Rotary's Areas of Focus_2014 Rotaract Preconvention

1,320 views

Published on

0 Comments
4 Likes
Statistics
Notes
  • Be the first to comment

No Downloads
Views
Total views
1,320
On SlideShare
0
From Embeds
0
Number of Embeds
4
Actions
Shares
0
Downloads
90
Comments
0
Likes
4
Embeds 0
No embeds

No notes for slide

Rotary's Areas of Focus_2014 Rotaract Preconvention

  1. 1. ROTARY’S AREAS OF FOCUS Alberto Cecchini (Rotarian, Italy; Rotaract & Interact Committee Chair) Yvonne Kwan (Rotaractor, USA)
  2. 2. OBJECTIVES • LEARN WHAT THE SIX AREAS OFFOCUS ARE • DISCOVER REAL PROJECTSHAPPENING INEACH OFTHESE CATEGORIES • LEARN WHERE TOFIND RESOURCES TOSUPPORT THESE NEEDS LOCALLYANDINTERNATIONALLY • UNDERSTAND FUTUREVISION AND WHYROTARY PROMOTEDTHIS CHANGE
  3. 3. PEACE AND CONFLICT RESOLUTION/PREVENTION RESPONDING TO CONFLICT: • 6,000 civilians are maimed or killed by land mines each year • 42 million people are currently displaced by armed conflict or persecution • 90% of casualties in armed conflicts are civilians, and at least half are children • 300,000 child soldiers (boys and girls under age 18) are believed to be involved in conflicts around the world
  4. 4. PEACE AND CONFLICT RESOLUTION/PREVENTION WHAT YOU CAN DO: • Help children who have been orphaned, injured, or traumatized by conflict • Pursue projects that address the underlying causes of conflict: disease, illiteracy, hunger, and poverty • Participate in fellowship and service activities with other Rotary clubs in other parts of the world to promote understanding and peace
  5. 5. DISEASE PREVENTION AND TREATMENT DISEASE PREVENTION AND HEALTH CARE: • 1 billion people suffer from neglected tropical disease such as dengue fever and leprosy each year • 1 in 6 people worldwide cannot pay for health care • 100 million people are pushed into poverty each year because of medical costs • 57 countries have fewer than 23 health workers for every 10,000 people • 4.3 million doctors, nurses, midwives, and other skilled caregivers are needed worldwide
  6. 6. DISEASE PREVENTION AND TREATMENT WHAT YOU CAN DO: • Support health education programs that explain how diseases are spread and promote ways to reduce the risk of transmission • Carry out immunizations against infectious diseases • Sponsor continuing education and training for health workers, including scholarships, stipends, and public recognition
  7. 7. WATER ANDSANITATION SANITATION AND HYGIENE: • 2.6 billion people lack access to adequate sanitation facilities • 6,000 children die each day from diarrheal diseases caused by lack of sanitation and unsafe water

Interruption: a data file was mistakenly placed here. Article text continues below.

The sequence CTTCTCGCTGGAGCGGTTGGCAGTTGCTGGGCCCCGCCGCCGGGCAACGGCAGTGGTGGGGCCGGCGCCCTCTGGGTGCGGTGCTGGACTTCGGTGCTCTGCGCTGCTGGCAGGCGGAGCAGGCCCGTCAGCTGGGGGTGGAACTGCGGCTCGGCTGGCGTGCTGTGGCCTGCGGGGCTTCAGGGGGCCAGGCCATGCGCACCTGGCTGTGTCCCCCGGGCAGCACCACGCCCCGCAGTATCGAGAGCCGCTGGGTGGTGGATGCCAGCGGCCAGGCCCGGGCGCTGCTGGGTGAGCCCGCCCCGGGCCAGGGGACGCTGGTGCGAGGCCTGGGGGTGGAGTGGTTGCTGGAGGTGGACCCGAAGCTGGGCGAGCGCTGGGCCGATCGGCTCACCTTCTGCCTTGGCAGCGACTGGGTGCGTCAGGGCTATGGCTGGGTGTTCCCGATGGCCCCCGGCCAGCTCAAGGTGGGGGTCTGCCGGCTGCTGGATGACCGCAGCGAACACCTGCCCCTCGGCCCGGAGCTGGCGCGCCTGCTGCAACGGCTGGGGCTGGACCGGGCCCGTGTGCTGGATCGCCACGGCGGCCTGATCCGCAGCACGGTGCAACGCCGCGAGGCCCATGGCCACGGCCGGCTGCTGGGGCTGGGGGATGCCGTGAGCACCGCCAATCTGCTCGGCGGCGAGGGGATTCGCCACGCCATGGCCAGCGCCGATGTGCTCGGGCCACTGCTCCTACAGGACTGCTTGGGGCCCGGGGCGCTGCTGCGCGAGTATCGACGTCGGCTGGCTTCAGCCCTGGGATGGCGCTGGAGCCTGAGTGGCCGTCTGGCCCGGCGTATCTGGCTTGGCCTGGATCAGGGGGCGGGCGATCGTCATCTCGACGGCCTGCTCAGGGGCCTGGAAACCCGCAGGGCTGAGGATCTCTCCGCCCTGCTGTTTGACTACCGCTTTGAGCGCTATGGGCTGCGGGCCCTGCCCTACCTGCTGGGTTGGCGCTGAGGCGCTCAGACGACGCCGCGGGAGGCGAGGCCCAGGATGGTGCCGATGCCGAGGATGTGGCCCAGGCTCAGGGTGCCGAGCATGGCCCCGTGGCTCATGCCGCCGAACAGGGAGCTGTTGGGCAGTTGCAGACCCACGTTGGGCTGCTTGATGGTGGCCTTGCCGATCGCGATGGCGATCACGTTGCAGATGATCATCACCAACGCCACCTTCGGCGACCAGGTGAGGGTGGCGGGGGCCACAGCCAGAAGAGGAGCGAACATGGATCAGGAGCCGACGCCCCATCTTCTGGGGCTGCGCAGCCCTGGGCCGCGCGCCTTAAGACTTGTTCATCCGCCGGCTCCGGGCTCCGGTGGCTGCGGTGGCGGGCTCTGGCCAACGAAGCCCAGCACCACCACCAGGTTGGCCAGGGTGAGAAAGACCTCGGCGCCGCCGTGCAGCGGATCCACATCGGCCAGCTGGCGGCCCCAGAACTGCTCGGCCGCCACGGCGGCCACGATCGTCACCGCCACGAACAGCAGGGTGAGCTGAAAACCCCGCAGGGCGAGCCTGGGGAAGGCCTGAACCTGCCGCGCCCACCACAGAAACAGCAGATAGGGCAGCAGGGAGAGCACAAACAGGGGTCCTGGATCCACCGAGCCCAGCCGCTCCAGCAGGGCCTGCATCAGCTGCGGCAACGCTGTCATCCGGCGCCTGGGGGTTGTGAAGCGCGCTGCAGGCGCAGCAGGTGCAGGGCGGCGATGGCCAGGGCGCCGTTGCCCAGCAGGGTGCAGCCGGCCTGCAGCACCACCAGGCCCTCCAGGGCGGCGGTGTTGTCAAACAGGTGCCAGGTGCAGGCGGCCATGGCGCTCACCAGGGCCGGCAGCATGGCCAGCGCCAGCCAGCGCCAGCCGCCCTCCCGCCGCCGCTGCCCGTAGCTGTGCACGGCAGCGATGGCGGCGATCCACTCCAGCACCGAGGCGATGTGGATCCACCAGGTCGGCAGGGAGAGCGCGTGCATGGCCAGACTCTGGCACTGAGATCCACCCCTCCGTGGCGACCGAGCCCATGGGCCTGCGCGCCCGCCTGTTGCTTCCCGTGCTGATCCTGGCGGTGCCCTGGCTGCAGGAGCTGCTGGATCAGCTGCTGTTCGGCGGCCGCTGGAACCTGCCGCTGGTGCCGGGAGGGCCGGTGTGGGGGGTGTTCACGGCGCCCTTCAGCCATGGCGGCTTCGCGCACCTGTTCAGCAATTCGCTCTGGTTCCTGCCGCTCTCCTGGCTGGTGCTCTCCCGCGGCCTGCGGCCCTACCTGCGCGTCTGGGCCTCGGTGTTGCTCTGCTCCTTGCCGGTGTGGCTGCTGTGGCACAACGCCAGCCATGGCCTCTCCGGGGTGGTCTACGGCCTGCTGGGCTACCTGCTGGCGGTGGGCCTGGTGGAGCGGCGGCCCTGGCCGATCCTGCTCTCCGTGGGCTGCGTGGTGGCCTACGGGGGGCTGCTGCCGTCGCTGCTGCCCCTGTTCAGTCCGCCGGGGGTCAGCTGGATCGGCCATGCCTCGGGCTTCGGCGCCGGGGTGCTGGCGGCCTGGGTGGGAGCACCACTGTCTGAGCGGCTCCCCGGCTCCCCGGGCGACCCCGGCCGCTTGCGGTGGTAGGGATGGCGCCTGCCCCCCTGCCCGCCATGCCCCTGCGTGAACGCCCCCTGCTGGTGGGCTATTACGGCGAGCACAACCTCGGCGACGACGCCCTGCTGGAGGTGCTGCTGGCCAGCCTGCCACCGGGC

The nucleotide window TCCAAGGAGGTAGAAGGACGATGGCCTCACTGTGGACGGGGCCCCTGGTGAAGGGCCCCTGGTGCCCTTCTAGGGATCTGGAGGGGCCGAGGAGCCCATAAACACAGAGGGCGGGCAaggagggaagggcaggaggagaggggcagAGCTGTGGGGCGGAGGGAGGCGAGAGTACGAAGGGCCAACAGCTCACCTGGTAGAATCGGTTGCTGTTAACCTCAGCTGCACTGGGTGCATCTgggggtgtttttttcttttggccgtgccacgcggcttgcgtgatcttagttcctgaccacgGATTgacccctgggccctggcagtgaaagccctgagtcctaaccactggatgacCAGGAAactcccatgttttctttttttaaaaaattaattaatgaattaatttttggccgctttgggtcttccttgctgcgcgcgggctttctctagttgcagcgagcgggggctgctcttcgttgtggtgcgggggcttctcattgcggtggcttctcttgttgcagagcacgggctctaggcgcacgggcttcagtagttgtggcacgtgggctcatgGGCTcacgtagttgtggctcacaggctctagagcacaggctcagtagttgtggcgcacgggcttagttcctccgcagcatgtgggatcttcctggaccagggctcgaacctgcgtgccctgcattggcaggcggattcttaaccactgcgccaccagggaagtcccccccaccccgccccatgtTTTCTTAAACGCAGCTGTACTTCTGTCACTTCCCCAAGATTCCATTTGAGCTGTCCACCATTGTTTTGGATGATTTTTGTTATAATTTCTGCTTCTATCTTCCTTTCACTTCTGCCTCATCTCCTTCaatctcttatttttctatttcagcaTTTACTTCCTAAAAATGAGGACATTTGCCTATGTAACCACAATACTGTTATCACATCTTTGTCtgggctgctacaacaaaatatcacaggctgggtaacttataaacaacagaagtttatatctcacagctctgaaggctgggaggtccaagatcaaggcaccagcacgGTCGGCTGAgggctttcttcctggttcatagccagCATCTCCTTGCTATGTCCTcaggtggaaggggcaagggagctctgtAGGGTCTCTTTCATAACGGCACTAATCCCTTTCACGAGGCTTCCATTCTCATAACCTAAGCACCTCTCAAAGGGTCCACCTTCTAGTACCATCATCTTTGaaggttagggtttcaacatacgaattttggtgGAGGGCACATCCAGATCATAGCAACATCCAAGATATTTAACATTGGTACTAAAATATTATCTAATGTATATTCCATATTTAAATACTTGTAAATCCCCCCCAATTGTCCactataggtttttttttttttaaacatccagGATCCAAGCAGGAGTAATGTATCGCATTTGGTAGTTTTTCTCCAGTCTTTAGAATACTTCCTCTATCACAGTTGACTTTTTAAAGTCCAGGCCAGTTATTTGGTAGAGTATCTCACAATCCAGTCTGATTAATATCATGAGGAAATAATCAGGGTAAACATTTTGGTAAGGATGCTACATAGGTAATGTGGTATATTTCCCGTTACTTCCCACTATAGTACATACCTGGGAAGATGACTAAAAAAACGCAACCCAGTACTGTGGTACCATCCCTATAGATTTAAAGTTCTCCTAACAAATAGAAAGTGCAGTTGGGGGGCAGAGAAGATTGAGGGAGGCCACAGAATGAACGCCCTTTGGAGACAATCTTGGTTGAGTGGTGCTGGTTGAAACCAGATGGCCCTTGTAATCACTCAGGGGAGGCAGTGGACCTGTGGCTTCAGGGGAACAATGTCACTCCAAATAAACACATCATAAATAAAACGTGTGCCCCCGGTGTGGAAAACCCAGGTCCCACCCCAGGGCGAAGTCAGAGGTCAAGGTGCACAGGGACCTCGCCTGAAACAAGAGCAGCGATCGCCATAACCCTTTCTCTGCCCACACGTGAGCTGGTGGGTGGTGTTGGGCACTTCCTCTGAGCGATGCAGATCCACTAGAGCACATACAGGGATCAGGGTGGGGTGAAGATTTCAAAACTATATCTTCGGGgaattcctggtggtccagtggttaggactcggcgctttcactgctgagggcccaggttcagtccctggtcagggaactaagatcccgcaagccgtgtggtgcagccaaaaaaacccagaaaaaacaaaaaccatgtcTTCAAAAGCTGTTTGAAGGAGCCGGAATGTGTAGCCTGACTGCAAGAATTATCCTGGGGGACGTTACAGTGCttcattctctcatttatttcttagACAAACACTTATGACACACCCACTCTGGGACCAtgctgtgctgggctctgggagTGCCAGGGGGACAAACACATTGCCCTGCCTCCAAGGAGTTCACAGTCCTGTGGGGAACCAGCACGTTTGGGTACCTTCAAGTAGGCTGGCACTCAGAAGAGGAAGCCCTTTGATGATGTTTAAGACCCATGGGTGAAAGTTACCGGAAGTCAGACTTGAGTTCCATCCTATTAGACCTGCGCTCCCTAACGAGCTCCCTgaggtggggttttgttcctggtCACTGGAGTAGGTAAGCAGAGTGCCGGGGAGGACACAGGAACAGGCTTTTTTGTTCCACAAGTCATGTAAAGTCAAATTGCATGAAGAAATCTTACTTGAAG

8. 8. WATER ANDSANITATION WHAT YOU CAN DO: • Promote good hygiene habits through education. Proper handwashing, with soap and water, can reduce diarrhea diseases by up to 45%. • Implement rainwater harvesting systems to collect and store rainwater for drinking, irrigation, or recharging underground aquifiers • Build water wells to extract groundwater from underground aquifiers • Provide point of use home water filters, such as ceramic or sand filters, to make drinking water safe
  9. 9. MATERNAL AND CHILD HEALTH CHILD HEALTH CARE, ANTENATAL CARE AND CHILDBIRTH, AND FAMILY PLANNING: • 9 million children under the age of five die each year due to malnutrition, poor health care, and inadequate sanitation • 1 in 22 women will die during pregnancy and childbirth in Africa • 80% of maternal deaths could be prevented with access to reproductive health services and trained health care workers • 40% of women in developing countries do not use contraception • 53 million unintended pregnancies could be prevented through family planning
  10. 10. MATERNAL AND CHILD HEALTH WHAT YOU CAN DO: • Provide immunizations and antibiotics • Promote good nutrition • Provide birthing kits to health professionals • Provide access to family planning information and resources
  11. 11. BASIC EDUCATION AND LITERACY TEACHER TRAINING AND SUPPORTING STUDENTS: • 31% of secondary school teachers in low- income countries are not professionally trained • 75 million children worldwide – 41 million of them girls – have no access to education • 677 million people over the age of 15 are illiterate
  12. 12. BASIC EDUCATION AND LITERACY WHAT YOU CAN DO: • Provide teacher training, curriculum, and/or supplies for schools • Send a vocational training team to offer curriculum development training in rural communities • Develop an adult literacy program • Serve as a mentor to students in your community